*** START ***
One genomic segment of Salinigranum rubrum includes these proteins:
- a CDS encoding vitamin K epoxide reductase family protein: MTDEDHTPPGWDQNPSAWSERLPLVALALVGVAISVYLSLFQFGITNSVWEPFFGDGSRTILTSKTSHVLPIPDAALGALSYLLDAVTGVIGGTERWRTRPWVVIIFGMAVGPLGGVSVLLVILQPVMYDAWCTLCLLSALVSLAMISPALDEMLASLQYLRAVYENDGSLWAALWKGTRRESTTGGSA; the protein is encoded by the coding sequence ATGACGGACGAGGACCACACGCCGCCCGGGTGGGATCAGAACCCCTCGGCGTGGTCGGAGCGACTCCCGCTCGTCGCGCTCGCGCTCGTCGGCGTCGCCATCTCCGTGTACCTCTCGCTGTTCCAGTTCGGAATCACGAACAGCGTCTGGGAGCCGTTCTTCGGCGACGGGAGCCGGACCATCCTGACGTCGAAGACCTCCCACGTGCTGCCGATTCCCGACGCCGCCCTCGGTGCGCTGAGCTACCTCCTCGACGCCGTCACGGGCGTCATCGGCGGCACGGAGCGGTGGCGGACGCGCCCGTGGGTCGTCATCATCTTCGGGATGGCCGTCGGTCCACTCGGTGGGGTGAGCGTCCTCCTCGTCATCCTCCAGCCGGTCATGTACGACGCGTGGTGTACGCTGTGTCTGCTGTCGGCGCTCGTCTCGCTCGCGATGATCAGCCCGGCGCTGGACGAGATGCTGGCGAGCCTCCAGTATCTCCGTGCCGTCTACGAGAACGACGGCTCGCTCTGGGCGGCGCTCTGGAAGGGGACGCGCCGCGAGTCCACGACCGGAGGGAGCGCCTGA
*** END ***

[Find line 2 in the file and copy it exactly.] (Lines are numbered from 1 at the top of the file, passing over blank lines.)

- a CDS encoding vitamin K epoxide reductase family protein: MTDEDHTPPGWDQNPSAWSERLPLVALALVGVAISVYLSLFQFGITNSVWEPFFGDGSRTILTSKTSHVLPIPDAALGALSYLLDAVTGVIGGTERWRTRPWVVIIFGMAVGPLGGVSVLLVILQPVMYDAWCTLCLLSALVSLAMISPALDEMLASLQYLRAVYENDGSLWAALWKGTRRESTTGGSA; the protein is encoded by the coding sequence ATGACGGACGAGGACCACACGCCGCCCGGGTGGGATCAGAACCCCTCGGCGTGGTCGGAGCGACTCCCGCTCGTCGCGCTCGCGCTCGTCGGCGTCGCCATCTCCGTGTACCTCTCGCTGTTCCAGTTCGGAATCACGAACAGCGTCTGGGAGCCGTTCTTCGGCGACGGGAGCCGGACCATCCTGACGTCGAAGACCTCCCACGTGCTGCCGATTCCCGACGCCGCCCTCGGTGCGCTGAGCTACCTCCTCGACGCCGTCACGGGCGTCATCGGCGGCACGGAGCGGTGGCGGACGCGCCCGTGGGTCGTCATCATCTTCGGGATGGCCGTCGGTCCACTCGGTGGGGTGAGCGTCCTCCTCGTCATCCTCCAGCCGGTCATGTACGACGCGTGGTGTACGCTGTGTCTGCTGTCGGCGCTCGTCTCGCTCGCGATGATCAGCCCGGCGCTGGACGAGATGCTGGCGAGCCTCCAGTATCTCCGTGCCGTCTACGAGAACGACGGCTCGCTCTGGGCGGCGCTCTGGAAGGGGACGCGCCGCGAGTCCACGACCGGAGGGAGCGCCTGA